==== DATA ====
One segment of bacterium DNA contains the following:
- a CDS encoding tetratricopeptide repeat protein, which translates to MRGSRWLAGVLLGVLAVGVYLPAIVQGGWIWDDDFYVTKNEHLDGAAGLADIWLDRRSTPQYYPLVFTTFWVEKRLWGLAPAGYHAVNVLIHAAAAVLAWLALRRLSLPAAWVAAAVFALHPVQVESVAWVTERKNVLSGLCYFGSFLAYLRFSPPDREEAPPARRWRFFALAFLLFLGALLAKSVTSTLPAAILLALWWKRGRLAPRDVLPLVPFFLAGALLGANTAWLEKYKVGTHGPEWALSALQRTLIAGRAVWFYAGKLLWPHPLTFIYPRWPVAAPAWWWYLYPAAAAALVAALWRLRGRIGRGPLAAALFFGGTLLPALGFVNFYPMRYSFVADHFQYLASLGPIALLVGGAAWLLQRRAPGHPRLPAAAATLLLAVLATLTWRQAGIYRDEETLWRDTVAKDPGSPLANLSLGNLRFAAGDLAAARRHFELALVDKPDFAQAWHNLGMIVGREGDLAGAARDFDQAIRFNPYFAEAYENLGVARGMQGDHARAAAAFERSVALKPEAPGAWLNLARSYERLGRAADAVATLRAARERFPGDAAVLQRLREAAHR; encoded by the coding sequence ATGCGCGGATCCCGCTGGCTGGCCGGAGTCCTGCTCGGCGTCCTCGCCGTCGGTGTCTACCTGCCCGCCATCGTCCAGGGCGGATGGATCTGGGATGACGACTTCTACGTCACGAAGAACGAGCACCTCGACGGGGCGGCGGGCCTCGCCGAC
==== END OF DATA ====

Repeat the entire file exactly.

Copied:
One segment of bacterium DNA contains the following:
- a CDS encoding tetratricopeptide repeat protein, which translates to MRGSRWLAGVLLGVLAVGVYLPAIVQGGWIWDDDFYVTKNEHLDGAAGLADIWLDRRSTPQYYPLVFTTFWVEKRLWGLAPAGYHAVNVLIHAAAAVLAWLALRRLSLPAAWVAAAVFALHPVQVESVAWVTERKNVLSGLCYFGSFLAYLRFSPPDREEAPPARRWRFFALAFLLFLGALLAKSVTSTLPAAILLALWWKRGRLAPRDVLPLVPFFLAGALLGANTAWLEKYKVGTHGPEWALSALQRTLIAGRAVWFYAGKLLWPHPLTFIYPRWPVAAPAWWWYLYPAAAAALVAALWRLRGRIGRGPLAAALFFGGTLLPALGFVNFYPMRYSFVADHFQYLASLGPIALLVGGAAWLLQRRAPGHPRLPAAAATLLLAVLATLTWRQAGIYRDEETLWRDTVAKDPGSPLANLSLGNLRFAAGDLAAARRHFELALVDKPDFAQAWHNLGMIVGREGDLAGAARDFDQAIRFNPYFAEAYENLGVARGMQGDHARAAAAFERSVALKPEAPGAWLNLARSYERLGRAADAVATLRAARERFPGDAAVLQRLREAAHR; encoded by the coding sequence ATGCGCGGATCCCGCTGGCTGGCCGGAGTCCTGCTCGGCGTCCTCGCCGTCGGTGTCTACCTGCCCGCCATCGTCCAGGGCGGATGGATCTGGGATGACGACTTCTACGTCACGAAGAACGAGCACCTCGACGGGGCGGCGGGCCTCGCCGAC